Eric Owen Moss introduces Jean-Louis Cohen.
Jean-Louis Cohen reviews the discourse of skyscrapers that emerged in Chicago in the 1880s. He tracts the skyscraper’s eastward migration to New York, and subsequently to Europe. He reflects on how quickly skyscrapers became part of contemporary visual and social culture, and even literature.
Cohen discusses the development skyscraper discourse in early twentieth century Europe, as it evolved out of the Chicago and New York influences. He discusses projects by Mies Van der Rohe, Adolf Loos, Le Corbusier, and the Soviet avant-garde, among others.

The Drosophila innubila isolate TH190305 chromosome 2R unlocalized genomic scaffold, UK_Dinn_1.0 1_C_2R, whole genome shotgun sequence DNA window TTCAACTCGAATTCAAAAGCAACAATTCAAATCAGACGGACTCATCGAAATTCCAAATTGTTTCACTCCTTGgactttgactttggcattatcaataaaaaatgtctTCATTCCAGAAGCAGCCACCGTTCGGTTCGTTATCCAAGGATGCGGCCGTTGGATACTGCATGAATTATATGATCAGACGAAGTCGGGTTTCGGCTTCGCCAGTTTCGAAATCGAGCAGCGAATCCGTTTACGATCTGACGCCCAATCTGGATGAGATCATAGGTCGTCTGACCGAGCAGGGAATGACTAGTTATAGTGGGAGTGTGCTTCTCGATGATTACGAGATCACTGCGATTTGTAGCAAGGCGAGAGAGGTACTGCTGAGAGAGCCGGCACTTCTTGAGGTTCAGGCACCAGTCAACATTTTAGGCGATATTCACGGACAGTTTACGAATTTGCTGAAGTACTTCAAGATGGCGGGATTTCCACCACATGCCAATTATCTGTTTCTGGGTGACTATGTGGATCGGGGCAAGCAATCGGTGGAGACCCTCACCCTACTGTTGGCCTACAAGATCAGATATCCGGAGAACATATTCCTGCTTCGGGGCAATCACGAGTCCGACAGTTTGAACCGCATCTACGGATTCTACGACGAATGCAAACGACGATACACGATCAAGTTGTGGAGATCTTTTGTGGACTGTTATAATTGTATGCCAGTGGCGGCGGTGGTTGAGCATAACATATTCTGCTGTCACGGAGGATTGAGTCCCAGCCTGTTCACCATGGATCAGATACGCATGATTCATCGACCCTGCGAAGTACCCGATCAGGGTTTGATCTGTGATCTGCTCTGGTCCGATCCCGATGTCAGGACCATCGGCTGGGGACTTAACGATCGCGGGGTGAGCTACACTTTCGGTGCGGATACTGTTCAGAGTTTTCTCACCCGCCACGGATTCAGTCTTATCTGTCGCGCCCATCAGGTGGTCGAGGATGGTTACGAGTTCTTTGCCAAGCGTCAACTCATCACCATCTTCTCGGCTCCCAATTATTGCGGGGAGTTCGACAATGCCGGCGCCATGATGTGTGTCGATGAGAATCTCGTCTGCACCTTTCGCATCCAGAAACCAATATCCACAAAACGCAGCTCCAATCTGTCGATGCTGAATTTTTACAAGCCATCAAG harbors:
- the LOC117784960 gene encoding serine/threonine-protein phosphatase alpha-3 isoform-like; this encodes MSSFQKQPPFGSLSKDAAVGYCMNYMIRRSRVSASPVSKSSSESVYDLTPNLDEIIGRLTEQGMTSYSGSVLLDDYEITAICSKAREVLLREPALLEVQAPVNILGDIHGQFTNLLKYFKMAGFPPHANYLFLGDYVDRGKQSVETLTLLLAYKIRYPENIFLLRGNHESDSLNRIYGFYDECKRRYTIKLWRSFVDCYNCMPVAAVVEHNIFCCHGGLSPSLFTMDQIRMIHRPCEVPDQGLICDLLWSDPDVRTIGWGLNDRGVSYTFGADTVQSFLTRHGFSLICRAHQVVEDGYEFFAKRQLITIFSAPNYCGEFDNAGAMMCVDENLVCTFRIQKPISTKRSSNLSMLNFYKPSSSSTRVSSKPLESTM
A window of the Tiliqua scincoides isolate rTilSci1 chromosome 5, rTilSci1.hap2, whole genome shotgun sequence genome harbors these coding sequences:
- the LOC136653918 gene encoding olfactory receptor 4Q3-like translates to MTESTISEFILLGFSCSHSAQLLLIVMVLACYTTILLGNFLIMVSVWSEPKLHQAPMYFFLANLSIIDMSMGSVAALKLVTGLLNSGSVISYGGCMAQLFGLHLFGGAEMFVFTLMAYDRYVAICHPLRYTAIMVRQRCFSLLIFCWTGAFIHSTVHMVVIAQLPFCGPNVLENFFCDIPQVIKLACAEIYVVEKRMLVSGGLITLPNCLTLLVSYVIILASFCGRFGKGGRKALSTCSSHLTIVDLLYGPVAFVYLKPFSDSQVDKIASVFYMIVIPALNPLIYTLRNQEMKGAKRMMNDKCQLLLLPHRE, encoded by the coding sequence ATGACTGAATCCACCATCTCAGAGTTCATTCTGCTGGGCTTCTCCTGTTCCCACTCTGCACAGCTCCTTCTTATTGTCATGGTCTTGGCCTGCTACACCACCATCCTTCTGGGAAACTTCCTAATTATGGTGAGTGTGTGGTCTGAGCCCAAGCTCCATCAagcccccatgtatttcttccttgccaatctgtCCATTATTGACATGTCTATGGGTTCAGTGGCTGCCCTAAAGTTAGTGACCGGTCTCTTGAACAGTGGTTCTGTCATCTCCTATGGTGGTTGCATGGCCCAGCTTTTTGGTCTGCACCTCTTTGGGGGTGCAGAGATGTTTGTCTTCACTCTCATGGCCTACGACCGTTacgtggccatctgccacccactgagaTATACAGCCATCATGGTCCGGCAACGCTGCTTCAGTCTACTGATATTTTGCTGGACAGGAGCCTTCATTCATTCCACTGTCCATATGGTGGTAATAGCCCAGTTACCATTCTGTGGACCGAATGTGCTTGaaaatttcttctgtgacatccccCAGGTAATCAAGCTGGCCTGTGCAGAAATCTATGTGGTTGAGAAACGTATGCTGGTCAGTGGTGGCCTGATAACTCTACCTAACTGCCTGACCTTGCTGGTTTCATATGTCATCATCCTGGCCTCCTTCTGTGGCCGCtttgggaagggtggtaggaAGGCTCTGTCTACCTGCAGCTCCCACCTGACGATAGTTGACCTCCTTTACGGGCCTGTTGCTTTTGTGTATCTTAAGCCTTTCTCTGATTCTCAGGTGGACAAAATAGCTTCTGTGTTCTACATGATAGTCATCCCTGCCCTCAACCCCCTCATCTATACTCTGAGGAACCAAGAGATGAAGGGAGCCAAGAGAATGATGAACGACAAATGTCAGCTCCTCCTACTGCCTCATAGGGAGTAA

Cohen describes the emergence of a new discourse of skyscrapers in the 1980s in places such as Pacific Rim cities like Hong Kong and Shanghai. He argues these competitive tower projects arise where there is a struggle for legitimization and symbolic hegemony. Cohen concludes the lecture by stating the importance of the inscription of skyscrapers in popular culture. He proposes that skyscrapers embody fear, while simultaneously remaining markers of optimism.